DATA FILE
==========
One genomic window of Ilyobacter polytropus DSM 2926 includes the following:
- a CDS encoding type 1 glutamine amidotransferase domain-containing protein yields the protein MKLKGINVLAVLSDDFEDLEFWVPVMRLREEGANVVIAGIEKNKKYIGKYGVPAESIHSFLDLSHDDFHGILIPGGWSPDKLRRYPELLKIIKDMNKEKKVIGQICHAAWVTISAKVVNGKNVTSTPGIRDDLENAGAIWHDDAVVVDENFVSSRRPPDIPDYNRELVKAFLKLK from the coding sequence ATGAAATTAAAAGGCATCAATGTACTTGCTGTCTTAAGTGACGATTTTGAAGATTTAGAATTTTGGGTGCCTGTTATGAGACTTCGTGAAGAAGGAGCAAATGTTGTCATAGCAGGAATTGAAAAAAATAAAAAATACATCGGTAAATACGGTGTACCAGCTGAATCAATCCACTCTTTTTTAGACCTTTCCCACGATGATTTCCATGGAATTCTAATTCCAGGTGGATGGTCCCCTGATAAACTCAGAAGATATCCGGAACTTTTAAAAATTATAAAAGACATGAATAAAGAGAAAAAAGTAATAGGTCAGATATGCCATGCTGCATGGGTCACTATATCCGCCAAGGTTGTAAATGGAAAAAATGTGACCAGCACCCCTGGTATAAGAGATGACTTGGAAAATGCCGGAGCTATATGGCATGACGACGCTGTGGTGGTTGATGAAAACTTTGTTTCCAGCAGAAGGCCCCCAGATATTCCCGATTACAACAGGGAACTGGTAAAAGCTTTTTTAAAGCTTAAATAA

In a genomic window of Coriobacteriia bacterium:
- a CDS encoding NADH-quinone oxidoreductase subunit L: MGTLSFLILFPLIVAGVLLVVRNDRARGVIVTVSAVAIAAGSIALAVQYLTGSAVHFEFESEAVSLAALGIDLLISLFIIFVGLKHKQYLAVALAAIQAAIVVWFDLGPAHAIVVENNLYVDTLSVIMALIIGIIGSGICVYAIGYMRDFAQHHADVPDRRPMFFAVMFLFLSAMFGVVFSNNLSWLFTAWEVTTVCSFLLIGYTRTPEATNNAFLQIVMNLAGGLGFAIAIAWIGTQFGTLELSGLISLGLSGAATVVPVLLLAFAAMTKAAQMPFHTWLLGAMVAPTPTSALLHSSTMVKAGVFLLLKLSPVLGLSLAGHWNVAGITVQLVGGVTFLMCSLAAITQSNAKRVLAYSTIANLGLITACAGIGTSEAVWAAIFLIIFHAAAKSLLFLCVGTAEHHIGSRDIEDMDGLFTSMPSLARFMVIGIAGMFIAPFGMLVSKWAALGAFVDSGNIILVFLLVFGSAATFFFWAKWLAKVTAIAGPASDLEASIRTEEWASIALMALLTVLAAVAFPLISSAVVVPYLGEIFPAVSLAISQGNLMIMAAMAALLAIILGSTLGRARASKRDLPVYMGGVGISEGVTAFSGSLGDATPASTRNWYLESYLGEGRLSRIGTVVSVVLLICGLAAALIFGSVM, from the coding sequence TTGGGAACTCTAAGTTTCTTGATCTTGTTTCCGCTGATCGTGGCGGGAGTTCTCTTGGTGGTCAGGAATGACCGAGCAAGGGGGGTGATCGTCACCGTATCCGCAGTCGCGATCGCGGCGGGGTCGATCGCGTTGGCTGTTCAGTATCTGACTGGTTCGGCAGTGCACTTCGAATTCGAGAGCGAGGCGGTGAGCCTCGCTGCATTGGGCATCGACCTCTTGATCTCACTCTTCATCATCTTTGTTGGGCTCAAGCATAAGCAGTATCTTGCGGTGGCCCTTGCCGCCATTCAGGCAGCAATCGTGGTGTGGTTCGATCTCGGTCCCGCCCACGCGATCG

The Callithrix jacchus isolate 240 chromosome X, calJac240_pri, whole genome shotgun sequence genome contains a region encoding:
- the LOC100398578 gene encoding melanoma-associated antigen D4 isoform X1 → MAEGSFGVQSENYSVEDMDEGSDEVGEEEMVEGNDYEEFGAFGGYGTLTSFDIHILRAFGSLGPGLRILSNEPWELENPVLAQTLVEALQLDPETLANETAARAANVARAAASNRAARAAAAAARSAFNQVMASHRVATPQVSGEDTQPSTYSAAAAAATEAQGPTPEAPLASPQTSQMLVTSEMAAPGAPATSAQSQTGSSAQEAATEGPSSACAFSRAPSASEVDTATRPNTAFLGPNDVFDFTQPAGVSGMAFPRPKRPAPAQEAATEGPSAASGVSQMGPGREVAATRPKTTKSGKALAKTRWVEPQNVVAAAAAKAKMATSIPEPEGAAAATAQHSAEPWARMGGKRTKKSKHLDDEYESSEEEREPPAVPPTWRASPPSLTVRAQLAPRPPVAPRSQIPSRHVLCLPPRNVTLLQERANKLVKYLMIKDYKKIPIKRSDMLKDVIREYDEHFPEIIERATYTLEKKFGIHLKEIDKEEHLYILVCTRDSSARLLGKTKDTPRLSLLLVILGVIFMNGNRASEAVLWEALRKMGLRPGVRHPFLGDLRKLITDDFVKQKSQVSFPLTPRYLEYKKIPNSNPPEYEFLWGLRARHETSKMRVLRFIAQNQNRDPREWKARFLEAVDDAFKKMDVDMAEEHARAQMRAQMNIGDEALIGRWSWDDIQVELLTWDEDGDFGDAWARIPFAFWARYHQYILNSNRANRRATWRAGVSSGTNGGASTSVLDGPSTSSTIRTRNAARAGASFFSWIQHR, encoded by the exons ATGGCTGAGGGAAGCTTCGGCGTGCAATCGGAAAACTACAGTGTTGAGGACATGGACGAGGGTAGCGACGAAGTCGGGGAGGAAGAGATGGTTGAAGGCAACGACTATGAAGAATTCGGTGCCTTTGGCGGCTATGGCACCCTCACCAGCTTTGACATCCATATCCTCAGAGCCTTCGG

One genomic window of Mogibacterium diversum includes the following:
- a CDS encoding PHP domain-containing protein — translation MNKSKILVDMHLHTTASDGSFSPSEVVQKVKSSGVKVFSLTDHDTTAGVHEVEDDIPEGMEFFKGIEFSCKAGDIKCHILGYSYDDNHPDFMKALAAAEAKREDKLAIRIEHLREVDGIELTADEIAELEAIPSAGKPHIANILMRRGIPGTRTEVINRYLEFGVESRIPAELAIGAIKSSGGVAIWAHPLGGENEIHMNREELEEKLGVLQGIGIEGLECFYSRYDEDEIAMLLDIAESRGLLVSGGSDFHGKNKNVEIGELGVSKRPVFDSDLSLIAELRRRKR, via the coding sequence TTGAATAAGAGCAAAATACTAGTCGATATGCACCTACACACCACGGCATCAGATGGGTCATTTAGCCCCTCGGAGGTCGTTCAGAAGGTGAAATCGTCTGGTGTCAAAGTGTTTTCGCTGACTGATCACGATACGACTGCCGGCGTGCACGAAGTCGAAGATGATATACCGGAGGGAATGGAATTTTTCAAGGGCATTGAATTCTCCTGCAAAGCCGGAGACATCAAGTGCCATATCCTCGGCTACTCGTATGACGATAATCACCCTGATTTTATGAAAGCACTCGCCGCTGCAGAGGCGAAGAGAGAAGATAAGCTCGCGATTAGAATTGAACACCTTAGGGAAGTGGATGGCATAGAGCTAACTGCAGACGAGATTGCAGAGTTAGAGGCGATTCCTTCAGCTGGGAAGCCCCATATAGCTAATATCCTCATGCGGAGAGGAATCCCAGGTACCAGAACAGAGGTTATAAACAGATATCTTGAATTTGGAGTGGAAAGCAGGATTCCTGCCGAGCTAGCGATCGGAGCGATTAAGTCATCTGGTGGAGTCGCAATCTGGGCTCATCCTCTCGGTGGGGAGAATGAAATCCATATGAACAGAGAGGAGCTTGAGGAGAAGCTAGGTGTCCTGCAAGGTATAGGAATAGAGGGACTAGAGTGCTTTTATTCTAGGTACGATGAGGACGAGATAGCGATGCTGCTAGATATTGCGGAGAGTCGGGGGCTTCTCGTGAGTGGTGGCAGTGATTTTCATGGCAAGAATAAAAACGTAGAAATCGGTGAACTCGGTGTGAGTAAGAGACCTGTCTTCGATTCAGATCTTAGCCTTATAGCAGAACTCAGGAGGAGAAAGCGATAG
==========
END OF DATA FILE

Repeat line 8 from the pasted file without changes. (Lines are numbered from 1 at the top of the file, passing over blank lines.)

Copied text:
- a CDS encoding PHP domain-containing protein — translation MNKSKILVDMHLHTTASDGSFSPSEVVQKVKSSGVKVFSLTDHDTTAGVHEVEDDIPEGMEFFKGIEFSCKAGDIKCHILGYSYDDNHPDFMKALAAAEAKREDKLAIRIEHLREVDGIELTADEIAELEAIPSAGKPHIANILMRRGIPGTRTEVINRYLEFGVESRIPAELAIGAIKSSGGVAIWAHPLGGENEIHMNREELEEKLGVLQGIGIEGLECFYSRYDEDEIAMLLDIAESRGLLVSGGSDFHGKNKNVEIGELGVSKRPVFDSDLSLIAELRRRKR, via the coding sequence TTGAATAAGAGCAAAATACTAGTCGATATGCACCTACACACCACGGCATCAGATGGGTCATTTAGCCCCTCGGAGGTCGTTCAGAAGGTGAAATCGTCTGGTGTCAAAGTGTTTTCGCTGACTGATCACGATACGACTGCCGGCGTGCACGAAGTCGAAGATGATATACCGGAGGGAATGGAATTTTTCAAGGGCATTGAATTCTCCTGCAAAGCCGGAGACATCAAGTGCCATATCCTCGGCTACTCGTATGACGATAATCACCCTGATTTTATGAAAGCACTCGCCGCTGCAGAGGCGAAGAGAGAAGATAAGCTCGCGATTAGAATTGAACACCTTAGGGAAGTGGATGGCATAGAGCTAACTGCAGACGAGATTGCAGAGTTAGAGGCGATTCCTTCAGCTGGGAAGCCCCATATAGCTAATATCCTCATGCGGAGAGGAATCCCAGGTACCAGAACAGAGGTTATAAACAGATATCTTGAATTTGGAGTGGAAAGCAGGATTCCTGCCGAGCTAGCGATCGGAGCGATTAAGTCATCTGGTGGAGTCGCAATCTGGGCTCATCCTCTCGGTGGGGAGAATGAAATCCATATGAACAGAGAGGAGCTTGAGGAGAAGCTAGGTGTCCTGCAAGGTATAGGAATAGAGGGACTAGAGTGCTTTTATTCTAGGTACGATGAGGACGAGATAGCGATGCTGCTAGATATTGCGGAGAGTCGGGGGCTTCTCGTGAGTGGTGGCAGTGATTTTCATGGCAAGAATAAAAACGTAGAAATCGGTGAACTCGGTGTGAGTAAGAGACCTGTCTTCGATTCAGATCTTAGCCTTATAGCAGAACTCAGGAGGAGAAAGCGATAG